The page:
Quite Foolish

As I type this post, I see to my left a shamrock.  It’s one of those do-not-spill stickers (or whatever they're called) with which baristas don lids.  It reminds me of a day of the year that I dislike (I don’t like the word “hate”).  To be clear, I hold no grudge against the day itself, but rather toward the tradition that wormed its way into it.  I have a problem.  I hate (here I use that word intentionally) being pinched and, for no particular reason that I am self-aware about, other than, as a silent protest on St. Patty’s Day, I avoid wearing green.  Thankfully, not since elementary school, has anyone attempted to pinch me.
On par with my distaste for St. Patrick’s Day (just the mandatory wearing of green part) is my apprehension toward April 1st.  I don’t enjoy attempts directed at fooling me.  I really do not like Fools’ Day.  Practical jokes are annoying rather than practical.  Can we change the name or just stop it all together?  Perhaps there’s a slight chance of the first; but, as for the former, it is highly unlikely that the world will cease a tradition that dates back to the 1300s.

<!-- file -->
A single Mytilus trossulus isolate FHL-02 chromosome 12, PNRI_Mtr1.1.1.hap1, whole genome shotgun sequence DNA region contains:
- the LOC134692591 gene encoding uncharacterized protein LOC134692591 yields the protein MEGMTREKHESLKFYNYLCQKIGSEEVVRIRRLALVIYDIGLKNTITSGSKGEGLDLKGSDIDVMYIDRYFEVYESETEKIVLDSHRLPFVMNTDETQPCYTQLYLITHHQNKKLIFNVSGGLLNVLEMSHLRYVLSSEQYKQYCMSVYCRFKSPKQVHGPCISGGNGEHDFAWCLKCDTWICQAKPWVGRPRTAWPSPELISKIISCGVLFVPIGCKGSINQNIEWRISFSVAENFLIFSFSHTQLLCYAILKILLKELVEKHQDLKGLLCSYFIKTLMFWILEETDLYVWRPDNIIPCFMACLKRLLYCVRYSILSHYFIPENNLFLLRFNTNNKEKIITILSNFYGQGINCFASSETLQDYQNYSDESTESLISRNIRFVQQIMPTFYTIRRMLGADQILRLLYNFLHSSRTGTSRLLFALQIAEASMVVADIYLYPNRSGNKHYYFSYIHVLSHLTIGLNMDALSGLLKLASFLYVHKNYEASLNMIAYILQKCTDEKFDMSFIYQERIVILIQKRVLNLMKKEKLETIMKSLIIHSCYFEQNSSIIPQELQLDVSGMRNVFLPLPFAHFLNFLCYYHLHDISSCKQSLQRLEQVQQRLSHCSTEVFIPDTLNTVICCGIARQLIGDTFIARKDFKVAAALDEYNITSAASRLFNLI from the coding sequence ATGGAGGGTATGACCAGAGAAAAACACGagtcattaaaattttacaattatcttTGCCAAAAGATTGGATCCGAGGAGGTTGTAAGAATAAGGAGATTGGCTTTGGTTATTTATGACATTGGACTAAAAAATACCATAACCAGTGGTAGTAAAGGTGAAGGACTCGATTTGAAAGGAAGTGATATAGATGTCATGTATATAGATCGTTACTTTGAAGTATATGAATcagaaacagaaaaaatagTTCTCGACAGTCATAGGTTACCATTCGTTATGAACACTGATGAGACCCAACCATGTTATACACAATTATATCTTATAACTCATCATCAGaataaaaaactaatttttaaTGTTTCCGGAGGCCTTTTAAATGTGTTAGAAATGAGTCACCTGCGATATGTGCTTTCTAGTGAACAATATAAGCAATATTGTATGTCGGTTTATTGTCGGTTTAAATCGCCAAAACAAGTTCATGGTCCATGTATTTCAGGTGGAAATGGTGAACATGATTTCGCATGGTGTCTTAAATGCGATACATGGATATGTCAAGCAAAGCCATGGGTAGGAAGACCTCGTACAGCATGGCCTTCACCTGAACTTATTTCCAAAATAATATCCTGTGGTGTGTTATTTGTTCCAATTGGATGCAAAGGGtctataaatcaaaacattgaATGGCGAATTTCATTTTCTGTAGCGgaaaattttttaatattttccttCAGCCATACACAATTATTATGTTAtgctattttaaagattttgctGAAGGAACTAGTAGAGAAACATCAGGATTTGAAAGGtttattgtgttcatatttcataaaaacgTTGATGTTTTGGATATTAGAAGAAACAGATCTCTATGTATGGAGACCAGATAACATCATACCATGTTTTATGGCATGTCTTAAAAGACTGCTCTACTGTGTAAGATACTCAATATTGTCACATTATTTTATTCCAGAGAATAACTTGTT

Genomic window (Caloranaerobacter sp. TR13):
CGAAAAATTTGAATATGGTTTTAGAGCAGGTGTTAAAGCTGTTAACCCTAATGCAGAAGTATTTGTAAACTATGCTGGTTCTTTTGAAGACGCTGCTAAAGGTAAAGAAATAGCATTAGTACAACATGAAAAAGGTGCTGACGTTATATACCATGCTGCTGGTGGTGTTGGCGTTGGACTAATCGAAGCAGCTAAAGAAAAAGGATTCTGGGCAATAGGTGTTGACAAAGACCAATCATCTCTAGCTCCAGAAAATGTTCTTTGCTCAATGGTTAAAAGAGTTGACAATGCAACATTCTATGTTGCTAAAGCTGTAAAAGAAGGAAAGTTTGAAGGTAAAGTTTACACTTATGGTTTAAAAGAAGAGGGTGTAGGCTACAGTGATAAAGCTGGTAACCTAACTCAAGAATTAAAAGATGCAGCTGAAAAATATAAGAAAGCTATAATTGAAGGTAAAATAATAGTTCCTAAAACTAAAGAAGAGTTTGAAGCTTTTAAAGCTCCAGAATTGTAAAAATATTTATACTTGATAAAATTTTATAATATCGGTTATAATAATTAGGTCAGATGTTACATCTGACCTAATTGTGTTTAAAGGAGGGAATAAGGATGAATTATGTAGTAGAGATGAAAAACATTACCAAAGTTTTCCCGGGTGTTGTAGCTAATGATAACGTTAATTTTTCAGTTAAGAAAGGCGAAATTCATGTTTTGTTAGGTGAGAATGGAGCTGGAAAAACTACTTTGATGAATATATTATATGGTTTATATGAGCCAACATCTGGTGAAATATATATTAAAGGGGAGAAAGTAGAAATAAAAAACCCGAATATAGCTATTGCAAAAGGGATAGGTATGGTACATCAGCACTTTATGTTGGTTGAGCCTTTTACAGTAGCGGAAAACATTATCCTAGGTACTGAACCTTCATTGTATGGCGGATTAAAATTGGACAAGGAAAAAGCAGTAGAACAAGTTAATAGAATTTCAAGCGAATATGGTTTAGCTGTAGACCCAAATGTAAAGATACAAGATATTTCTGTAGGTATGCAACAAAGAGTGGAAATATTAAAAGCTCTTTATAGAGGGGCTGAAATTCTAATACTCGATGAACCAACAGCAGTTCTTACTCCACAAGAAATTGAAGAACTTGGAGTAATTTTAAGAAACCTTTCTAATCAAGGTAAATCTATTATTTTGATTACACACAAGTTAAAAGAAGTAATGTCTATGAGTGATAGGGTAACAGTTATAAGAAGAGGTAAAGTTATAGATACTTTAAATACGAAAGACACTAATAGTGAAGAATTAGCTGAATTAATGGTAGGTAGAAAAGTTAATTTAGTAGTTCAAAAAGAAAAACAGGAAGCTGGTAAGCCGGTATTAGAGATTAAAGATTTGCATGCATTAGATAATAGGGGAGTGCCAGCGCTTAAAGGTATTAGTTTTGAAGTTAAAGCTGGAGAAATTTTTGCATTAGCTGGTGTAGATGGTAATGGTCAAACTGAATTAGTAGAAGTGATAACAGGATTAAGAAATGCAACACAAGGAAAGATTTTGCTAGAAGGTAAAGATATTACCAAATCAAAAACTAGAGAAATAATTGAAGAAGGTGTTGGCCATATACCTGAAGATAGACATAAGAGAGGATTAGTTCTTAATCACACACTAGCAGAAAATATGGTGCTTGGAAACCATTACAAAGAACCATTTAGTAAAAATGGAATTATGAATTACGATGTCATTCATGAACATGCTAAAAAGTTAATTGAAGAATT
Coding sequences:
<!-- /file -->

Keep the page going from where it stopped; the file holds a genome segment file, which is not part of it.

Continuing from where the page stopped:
This year, however, I enjoyed April 1st; it was Easter after all. 

Easter falling on April 1st made me smile.  I do not know if the Apostle Paul enjoyed practical jokes (I doubt it), but I am sure that he reflected on foolish things. 

17 For Christ did not send me to baptize, but to preach the gospel—not with wisdom and eloquence, lest the cross of Christ be emptied of its power.

18 For the message of the cross is foolishness to those who are perishing, but to us who are being saved it is the power of God. 19 For it is written:

“I will destroy the wisdom of the wise;
    the intelligence of the intelligent I will frustrate.”
20 Where is the wise person? Where is the teacher of the law? Where is the philosopher of this age? Has not God made foolish the wisdom of the world? 21 For since in the wisdom of God the world through its wisdom did not know him, God was pleased through the foolishness of what was preached to save those who believe. 22 Jews demand signs and Greeks look for wisdom, 23 but we preach Christ crucified: a stumbling block to Jews and foolishness to Gentiles, 24 but to those whom God has called, both Jews and Greeks, Christ the power of God and the wisdom of God. 25 For the foolishness of God is wiser than human wisdom, and the weakness of God is stronger than human strength.
1 Corinthians 1:17-25

Easter, better named Resurrection Day, celebrates the “foolishness” of the cross.  That is to say, what looked like an end-of-all-hope event actually opened the door to the great victory.  Death conquered death.  Not wisdom.  Not well-crafted instruction.  Not philosophy.  Death.

Jesus died on the cross to save sinners.  Jesus died on the cross to save me.  Jesus died on the cross to save you.    Jesus died for those who wear green and play practical jokes.

Jesus died even for those who pinch! 


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